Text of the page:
UPDATE: 7:12 a.m. EST — Brazil’s economy shrank by 3.8 percent in 2015, according to the national statistics agency IBGE Thursday. The figure markets the country's worst performance in 25 years, Reuters reported.
"While we don't think Brazil is on the cusp of a fiscal crisis, the position is fragile," emerging markets economist Edward Glossop at Capital Economics told BBC.
Brazil braced itself to find out the extent of contraction in its economy in 2015 with its national statistics agency due to publish data on gross domestic product for the last three months of 2015 Thursday. The data is widely expected to show a fourth quarter of consecutive contraction in GDP, even as inflation spiraled to about twice the official target for last year.
Latin America's largest economy nosedived in 2015, due to flagging commodity prices, a weakening currency and a slowdown in demand from China, with a poll cited by the Financial Times expecting GDP to shrink by 3.8 percent in the year — the sharpest yearly contraction since 1981. In February, economists polled by Reuters projected GDP to shrink 3.33 percent in 2016.
If the forecasts prove accurate it would make the two-year period Brazil’s deepest recession in a century.
However, Brazil may still have a long way to go before it sees a recovery in sentiment as market expectations have worsened over the past few weeks, with major rating agencies Standard & Poor's and Moody’s downgrading the country’s debt to junk in February, citing a failure to rein in spending and further deterioration of Brazil’s debt ratios.
Meanwhile, the country faced a spiraling inflation of nearly 11 percent on annual basis in January — its highest level in a decade — with analysts expecting overall inflation to peak around the end of the first quarter of 2016.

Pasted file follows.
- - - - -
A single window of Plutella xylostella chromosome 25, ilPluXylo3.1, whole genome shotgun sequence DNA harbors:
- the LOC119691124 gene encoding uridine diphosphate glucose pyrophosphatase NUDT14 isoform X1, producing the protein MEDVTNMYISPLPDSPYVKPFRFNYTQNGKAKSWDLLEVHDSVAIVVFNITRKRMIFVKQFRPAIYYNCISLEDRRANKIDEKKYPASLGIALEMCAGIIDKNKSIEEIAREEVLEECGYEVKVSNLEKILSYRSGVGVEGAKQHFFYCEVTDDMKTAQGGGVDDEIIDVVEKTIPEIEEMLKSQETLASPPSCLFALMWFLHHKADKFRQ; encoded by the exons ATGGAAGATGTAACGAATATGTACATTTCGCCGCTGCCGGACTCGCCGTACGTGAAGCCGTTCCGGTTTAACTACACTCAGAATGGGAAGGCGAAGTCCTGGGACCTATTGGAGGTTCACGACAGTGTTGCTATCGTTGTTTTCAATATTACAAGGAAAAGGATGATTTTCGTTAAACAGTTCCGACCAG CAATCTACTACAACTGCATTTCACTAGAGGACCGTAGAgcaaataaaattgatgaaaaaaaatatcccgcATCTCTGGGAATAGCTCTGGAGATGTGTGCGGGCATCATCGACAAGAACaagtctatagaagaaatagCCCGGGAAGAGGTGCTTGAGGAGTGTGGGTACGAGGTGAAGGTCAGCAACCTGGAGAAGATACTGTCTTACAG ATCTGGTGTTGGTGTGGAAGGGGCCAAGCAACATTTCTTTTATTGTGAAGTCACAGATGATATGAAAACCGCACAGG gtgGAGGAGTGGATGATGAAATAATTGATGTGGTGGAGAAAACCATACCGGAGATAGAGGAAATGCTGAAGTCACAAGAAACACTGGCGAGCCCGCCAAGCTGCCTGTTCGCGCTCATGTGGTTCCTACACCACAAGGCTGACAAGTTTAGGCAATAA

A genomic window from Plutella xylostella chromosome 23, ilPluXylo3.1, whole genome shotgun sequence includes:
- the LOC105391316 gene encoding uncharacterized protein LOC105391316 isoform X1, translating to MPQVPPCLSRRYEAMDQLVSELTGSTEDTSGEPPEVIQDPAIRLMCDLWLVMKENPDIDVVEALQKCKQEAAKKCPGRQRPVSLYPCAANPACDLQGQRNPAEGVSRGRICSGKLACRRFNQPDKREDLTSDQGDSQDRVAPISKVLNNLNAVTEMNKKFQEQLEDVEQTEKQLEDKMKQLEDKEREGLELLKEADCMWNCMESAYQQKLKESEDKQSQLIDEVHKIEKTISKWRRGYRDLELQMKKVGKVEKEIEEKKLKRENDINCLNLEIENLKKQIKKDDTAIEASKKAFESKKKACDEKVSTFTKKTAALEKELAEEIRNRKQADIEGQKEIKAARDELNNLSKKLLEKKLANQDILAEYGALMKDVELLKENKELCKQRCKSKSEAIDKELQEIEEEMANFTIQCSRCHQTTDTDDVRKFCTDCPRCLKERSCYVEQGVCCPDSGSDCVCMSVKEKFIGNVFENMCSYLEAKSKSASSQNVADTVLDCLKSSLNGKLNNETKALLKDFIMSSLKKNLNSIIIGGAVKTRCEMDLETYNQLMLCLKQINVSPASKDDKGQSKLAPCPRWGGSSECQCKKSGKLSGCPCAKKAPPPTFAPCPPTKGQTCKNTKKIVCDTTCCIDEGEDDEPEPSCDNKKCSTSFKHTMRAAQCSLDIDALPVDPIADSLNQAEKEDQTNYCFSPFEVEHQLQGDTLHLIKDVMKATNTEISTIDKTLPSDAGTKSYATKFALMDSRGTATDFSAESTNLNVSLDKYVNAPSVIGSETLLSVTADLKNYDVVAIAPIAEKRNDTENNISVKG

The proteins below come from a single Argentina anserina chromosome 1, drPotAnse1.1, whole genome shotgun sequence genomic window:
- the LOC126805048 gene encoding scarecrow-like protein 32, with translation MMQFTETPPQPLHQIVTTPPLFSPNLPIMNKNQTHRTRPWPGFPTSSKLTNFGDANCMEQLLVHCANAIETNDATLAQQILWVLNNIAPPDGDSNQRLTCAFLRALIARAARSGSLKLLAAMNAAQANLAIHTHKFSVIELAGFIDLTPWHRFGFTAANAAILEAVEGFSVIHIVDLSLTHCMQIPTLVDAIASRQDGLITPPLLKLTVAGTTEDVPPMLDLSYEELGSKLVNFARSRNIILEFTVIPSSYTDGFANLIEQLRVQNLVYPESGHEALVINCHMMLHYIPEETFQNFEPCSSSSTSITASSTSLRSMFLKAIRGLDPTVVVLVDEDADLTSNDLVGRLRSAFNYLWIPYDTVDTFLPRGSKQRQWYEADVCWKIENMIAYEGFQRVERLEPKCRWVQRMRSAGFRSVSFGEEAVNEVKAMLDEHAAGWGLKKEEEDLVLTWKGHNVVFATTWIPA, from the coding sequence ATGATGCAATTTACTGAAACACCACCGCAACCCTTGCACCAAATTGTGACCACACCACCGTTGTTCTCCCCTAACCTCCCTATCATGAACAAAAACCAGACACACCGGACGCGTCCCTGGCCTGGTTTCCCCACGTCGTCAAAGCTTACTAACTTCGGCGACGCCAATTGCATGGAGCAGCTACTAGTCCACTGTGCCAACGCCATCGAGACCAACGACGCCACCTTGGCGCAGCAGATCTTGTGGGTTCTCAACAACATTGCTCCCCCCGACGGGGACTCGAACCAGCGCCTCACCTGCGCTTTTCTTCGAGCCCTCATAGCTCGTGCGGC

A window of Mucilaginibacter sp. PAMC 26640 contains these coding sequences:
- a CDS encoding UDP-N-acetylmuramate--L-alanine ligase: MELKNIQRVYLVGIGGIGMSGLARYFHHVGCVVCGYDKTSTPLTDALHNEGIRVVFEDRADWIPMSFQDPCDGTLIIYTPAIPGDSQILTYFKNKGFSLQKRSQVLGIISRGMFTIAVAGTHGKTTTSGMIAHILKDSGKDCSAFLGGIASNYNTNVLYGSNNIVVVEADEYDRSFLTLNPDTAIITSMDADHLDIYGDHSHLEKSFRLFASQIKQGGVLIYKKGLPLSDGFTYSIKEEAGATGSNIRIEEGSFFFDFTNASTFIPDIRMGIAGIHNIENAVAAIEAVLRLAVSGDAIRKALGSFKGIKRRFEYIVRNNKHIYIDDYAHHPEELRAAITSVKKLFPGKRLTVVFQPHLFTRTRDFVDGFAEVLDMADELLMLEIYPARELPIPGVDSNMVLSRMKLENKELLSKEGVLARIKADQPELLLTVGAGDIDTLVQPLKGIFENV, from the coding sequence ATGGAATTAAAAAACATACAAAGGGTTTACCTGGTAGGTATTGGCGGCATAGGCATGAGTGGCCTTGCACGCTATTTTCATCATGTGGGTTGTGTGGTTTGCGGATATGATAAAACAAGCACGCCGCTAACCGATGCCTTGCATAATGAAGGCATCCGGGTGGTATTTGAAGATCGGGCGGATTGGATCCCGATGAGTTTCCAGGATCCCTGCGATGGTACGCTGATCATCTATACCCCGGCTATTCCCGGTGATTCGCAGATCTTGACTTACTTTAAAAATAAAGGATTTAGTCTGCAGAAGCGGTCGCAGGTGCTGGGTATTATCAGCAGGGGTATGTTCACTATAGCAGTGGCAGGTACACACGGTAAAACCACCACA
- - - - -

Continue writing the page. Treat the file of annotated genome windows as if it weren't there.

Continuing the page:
“The inflation outlook remains very challenging and the authorities are finding it increasingly difficult to control inflation and anchor expectations,” Alberto Ramos at Goldman Sachs told the Financial Times.
On Wednesday, Brazil’s monetary policy committee, Copom, kept the benchmark Selic interest rate steady at 14.25 percent, as expected by analysts, despite the risk of Brazil missing its inflation target for a second year. Policymakers pointed to uncertainties in the global economy and said the recession could ease price pressures without further tightening.
Tied down by a ballooning budget deficit and a paralyzing corruption scandal at state-run oil producer Petroleo Brasileiro SA, President Dilma Rousseff and the central bank have come under pressure from investors and businesses to cut spending and increase taxes amid the recession.
On the other hand, Rousseff, who is battling impeachment proceedings in Congress, is being urged by her allies to ditch austerity in favor of measures to jump-start the economy and boost employment.
Brazil is currently running an overall deficit of more than 10 percent of GDP in 2015 because of its heavy debt burden.
"We expect a more prolonged adjustment process with a slower correction in fiscal policy, as well as another year of steep economic contraction," S&P reportedly said about the former emerging markets-powerhouse in a statement earlier in February.